• On the other hand, with this narrowband operating mode, for technical and psychoacoustic reasons, signals - even weak ones - can be received more reliably despite noise and similar interference.

Morse code was used in shipping for a long time. Until the end of 1999 seagoing ships were internationally required to be able to make emergency calls in Morse code. The large German coastal radio station Norddeich Radio ended its shortwave telegraphy on September 30, 1996, one day before its shortwave radiotelephone service.

Morse code (" CW ") is still one of the common modes of operation for radio connections between radio amateurs . According to various estimates, half of them can use Morse code or one seventh of German radio amateurs are active Morse code telegraphers. Special clubs are also dedicated to amateur radio telegraphy. In addition to the standardized abbreviations for time-saving use in radio communications, numerous others have become commonplace in amateur radio .

Light telegraphy

A wireless transmission technology, as used by spark telegraphy, is light telegraphy. It was created as a result of the invention of the photophone by Alexander Graham Bell and Charles Sumner Tainter in 1880. Letters and numbers were sent as acoustic Morse code in a beam of light generated with selenium cells and deflected by several mirrors and then bundled. By Siemens & Halske in Germany and the UK on behalf of the Admiralty took place from 1916 to 1917 in the First World War, each developing military PhotoPhone with a special combination of u. a. Mirror, arc lamp for a distance of up to 15 kilometers.

During the Second World War , devices based on the photophone principle were used again. Technical amateurs have continued to develop the principle using laser , infrared and, most recently, LED technology, and have achieved transmissions over distances of up to about 100 kilometers.

Terminals and types of telegraphy

Related topics


Telegraphy represented the first form of global networking of addressed data traffic, before telephony including fax and later Internet improved this function and replaced it in some cases.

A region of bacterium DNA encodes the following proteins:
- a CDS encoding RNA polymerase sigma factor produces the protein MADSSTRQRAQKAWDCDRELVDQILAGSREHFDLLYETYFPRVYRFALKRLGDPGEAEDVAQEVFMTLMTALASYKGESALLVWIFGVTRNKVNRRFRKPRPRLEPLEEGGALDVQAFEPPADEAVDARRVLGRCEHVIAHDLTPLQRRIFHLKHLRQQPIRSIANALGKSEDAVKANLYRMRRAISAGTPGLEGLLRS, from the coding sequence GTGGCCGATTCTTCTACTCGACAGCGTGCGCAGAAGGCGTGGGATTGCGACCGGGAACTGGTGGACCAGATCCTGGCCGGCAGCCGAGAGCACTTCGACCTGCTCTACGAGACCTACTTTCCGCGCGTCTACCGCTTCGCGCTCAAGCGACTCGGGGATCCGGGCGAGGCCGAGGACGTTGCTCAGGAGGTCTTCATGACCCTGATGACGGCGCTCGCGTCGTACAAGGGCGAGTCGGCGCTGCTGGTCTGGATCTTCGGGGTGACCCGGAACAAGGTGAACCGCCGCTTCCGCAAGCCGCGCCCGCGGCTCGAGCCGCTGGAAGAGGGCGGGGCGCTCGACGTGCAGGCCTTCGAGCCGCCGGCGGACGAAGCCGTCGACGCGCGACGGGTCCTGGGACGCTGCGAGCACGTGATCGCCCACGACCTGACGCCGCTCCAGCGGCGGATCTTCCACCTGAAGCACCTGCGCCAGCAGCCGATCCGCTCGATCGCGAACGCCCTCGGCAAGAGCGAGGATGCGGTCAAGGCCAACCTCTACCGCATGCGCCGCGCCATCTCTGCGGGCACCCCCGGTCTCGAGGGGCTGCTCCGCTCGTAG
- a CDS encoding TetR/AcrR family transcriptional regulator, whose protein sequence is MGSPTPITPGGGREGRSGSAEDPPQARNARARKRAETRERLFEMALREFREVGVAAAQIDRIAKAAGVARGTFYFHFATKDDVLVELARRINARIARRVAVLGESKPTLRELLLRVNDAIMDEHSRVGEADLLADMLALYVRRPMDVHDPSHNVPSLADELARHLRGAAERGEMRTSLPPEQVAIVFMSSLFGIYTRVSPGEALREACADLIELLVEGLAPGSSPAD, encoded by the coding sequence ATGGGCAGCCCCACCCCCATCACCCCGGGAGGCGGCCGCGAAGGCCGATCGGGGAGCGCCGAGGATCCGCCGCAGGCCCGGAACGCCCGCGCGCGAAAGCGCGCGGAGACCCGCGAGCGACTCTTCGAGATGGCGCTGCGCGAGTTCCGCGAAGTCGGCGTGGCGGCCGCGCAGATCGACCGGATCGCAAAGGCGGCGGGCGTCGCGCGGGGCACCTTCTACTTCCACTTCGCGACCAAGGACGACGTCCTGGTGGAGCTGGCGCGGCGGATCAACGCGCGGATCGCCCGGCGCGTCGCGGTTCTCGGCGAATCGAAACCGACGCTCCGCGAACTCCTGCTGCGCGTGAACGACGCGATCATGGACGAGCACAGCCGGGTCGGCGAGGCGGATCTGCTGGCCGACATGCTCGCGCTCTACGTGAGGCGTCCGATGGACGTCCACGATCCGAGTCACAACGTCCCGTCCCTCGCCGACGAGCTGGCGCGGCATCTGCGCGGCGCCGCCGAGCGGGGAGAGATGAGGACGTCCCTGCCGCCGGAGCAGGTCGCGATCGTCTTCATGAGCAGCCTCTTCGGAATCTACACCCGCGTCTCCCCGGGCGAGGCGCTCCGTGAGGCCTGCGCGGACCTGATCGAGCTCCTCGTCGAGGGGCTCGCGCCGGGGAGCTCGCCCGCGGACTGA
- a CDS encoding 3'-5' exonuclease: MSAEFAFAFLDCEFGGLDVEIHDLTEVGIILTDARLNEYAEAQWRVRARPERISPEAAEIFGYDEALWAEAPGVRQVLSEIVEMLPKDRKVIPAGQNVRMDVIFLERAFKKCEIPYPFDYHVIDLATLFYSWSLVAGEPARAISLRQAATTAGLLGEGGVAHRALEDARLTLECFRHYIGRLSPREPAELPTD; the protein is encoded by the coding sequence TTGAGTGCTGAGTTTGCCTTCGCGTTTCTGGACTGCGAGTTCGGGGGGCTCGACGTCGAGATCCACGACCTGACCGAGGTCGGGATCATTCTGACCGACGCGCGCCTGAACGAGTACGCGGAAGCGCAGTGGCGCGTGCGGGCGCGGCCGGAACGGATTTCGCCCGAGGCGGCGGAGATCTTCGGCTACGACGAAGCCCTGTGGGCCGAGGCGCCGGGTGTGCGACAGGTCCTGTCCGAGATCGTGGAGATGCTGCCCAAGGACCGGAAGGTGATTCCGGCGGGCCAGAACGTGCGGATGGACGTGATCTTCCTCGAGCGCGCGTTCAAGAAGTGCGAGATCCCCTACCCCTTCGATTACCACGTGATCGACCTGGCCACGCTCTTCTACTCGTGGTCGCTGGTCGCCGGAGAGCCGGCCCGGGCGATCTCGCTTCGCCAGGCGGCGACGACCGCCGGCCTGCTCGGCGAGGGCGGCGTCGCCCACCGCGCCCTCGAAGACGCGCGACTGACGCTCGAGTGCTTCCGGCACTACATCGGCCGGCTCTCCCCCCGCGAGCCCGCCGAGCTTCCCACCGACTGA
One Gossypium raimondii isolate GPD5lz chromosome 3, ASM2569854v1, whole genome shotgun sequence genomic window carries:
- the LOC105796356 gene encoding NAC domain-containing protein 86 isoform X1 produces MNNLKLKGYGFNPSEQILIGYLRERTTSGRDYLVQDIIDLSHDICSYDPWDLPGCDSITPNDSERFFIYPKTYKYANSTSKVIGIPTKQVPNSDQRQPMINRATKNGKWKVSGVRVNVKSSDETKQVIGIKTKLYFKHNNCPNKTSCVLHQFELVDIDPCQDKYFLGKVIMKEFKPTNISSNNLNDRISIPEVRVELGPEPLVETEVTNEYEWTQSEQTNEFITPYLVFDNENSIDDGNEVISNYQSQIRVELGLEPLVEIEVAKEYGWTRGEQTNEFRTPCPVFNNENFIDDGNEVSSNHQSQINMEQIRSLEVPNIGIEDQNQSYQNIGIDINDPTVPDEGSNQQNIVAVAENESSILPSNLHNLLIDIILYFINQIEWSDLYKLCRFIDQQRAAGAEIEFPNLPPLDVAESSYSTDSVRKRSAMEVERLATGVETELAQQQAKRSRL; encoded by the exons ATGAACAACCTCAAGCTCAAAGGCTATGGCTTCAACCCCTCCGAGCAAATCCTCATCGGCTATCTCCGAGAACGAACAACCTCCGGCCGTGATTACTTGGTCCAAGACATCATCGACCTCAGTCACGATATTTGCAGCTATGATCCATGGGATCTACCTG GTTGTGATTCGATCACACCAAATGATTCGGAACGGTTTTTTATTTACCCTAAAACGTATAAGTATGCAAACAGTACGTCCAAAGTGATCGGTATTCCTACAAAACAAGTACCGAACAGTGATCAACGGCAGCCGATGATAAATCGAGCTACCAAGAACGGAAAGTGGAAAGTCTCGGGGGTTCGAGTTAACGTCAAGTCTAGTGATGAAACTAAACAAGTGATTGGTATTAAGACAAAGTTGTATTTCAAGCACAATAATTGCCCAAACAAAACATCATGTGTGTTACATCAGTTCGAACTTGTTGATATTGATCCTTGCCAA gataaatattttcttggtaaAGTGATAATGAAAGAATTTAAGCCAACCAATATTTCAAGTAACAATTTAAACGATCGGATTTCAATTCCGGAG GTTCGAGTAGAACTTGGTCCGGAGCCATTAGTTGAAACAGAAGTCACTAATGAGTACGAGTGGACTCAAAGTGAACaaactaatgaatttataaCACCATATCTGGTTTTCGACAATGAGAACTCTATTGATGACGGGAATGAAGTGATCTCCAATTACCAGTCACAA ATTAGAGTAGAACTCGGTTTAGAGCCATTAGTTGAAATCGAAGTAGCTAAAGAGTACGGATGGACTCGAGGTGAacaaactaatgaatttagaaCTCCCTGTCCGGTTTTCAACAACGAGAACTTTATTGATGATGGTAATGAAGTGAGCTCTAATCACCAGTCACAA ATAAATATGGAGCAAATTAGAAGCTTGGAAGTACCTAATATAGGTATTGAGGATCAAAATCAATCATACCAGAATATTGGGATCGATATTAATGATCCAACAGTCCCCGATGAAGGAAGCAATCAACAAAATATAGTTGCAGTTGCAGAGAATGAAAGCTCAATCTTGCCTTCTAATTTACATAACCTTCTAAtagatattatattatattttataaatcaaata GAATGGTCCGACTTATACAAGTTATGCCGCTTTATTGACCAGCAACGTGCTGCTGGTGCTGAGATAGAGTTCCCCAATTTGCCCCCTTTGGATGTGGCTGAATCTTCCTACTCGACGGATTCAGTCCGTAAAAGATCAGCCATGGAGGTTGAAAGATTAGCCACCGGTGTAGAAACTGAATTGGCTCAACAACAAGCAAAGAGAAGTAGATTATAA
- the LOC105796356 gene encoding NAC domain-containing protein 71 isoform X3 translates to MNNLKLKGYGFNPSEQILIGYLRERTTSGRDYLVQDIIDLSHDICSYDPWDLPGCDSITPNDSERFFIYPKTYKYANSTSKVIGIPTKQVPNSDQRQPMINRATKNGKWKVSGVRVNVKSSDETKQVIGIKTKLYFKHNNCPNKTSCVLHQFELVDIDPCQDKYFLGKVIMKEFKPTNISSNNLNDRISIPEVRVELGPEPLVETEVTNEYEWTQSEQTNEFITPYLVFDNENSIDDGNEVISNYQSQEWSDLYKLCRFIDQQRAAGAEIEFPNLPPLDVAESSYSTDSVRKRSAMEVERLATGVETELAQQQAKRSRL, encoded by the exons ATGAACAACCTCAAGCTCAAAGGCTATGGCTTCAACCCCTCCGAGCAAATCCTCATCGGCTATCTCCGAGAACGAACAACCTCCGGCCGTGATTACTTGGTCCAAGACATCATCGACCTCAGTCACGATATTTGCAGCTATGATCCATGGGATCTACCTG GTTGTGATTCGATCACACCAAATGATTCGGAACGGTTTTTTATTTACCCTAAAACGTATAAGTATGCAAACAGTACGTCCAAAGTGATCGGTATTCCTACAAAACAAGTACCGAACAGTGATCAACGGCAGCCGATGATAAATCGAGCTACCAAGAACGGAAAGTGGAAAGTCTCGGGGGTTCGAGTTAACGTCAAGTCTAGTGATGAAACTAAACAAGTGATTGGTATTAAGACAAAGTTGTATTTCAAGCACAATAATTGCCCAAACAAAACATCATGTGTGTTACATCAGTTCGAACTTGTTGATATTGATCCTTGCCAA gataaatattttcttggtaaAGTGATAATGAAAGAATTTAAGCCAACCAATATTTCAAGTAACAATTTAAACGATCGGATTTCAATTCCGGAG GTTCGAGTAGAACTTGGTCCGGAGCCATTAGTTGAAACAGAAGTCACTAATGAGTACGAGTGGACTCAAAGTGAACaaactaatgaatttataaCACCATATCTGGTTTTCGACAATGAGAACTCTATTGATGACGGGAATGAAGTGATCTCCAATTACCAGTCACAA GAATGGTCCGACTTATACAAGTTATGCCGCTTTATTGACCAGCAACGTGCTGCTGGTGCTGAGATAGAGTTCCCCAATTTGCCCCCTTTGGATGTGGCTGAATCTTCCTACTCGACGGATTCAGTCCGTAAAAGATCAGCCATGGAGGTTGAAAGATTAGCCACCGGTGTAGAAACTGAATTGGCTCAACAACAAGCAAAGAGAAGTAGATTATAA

Previously, information could only be gathered through material travel by a person or sending mail. Through boat trips and research, the Austrian geoscientist Ferdinand von Hochstetter established a connection between an earthquake in Peru and distant waves in the Pacific, for example in New Zealand, for the first time in 1868, thus describing the tsunami phenomenon for the first time , even before extensive communication networks in the form of submarine cables or radio.


  • Patrice Flichy: Tele - history of modern communication (original title: Une histoire de la communication modern , translated by Bodo Schulze). Campus, Frankfurt am Main / New York, NY 1994, ISBN 3-593-35011-4 .
  • Detlev Kasten: 100 years of the Hamburg Telegraph Office . In: Postal history sheets. Society for German Postal History, Hamburg 1968, ISSN  0722-4354 .
  • Alfred Löhr: Electrical communications engineering . In: Bremen is getting light - 100 years of living and working with electricity. Hausschild, Bremen 1993, ISBN 3-926598-95-6 , pp. 301-319 (on the otic and electrical telegraphs in Bremen).
  • Franz Pichler: Electric writing in the distance: telegraphy in Austria; technical development 1846–1906 (=  history of natural sciences and technology , volume 12). Trauner, Linz 2007, ISBN 978-3-85499-204-2 .
  • Tom Standage : The Victorian Internet . Berkley Trade, 1999, ISBN 0-425-17169-8 (German: The Victorian Internet: The Amazing History of the Telegraph and the Online Pioneers of the 19th Century , translated by Annemarie Pumpernig. Midas, St. Gallen / Zurich 1999, ISBN 978-3-907100-72-1 ).
  • K. Ulrich: The beginnings of cable telegraphy . In: Expansion , Issue 3/1960, Paul-Christiani-Verlag, Konstanz 1960, pp. 222–232.

University publications

  • Horst A. Wessel: The development of the electrical communications system in Germany and the Rhenish industry. From the beginnings to the outbreak of the First World War (=  magazine for company history , supplement 25). Steiner, Wiesbaden 1983, ISBN 3-515-03324-6 (dissertation at the University of Bonn 1979, XX, 1097 pages with graphic representations, 25 cm).
  • Christian Holtorf: The first transatlantic telegraph cable from 1858 and its effects on the conception of space and time. [Berlin] 2009, DNB 1000397645 (Dissertation HU Berlin 2009, 323 sheets with illustrations, box, 30 cm).

Web links

Commons : Telegraphy  - collection of images, videos and audio files
Wikisource: Telegraphy  Sources and Full Texts
Wiktionary: Telegraphy  - explanations of meanings, word origins, synonyms, translations

Individual evidence

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  3. Carl August von Steinheil: Use of the railway with the installation of galvanic telegraphy . Report to the Royal General Conservatory in Munich 1838; Archives for mail and telegraphy: In memory of Steinheil. Berlin, July 1888, No. 13; Both writings are reprinted in: Rundfunk und Museum . Magazine of the Rundfunkmuseum der Stadt Fürth. Issue 72, March 2010. p. 25 ff.
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  12. a b Jennifer Fraczek: Morse telegraphy: ··· --- ···. In: . November 27, 2015, accessed April 22, 2020 .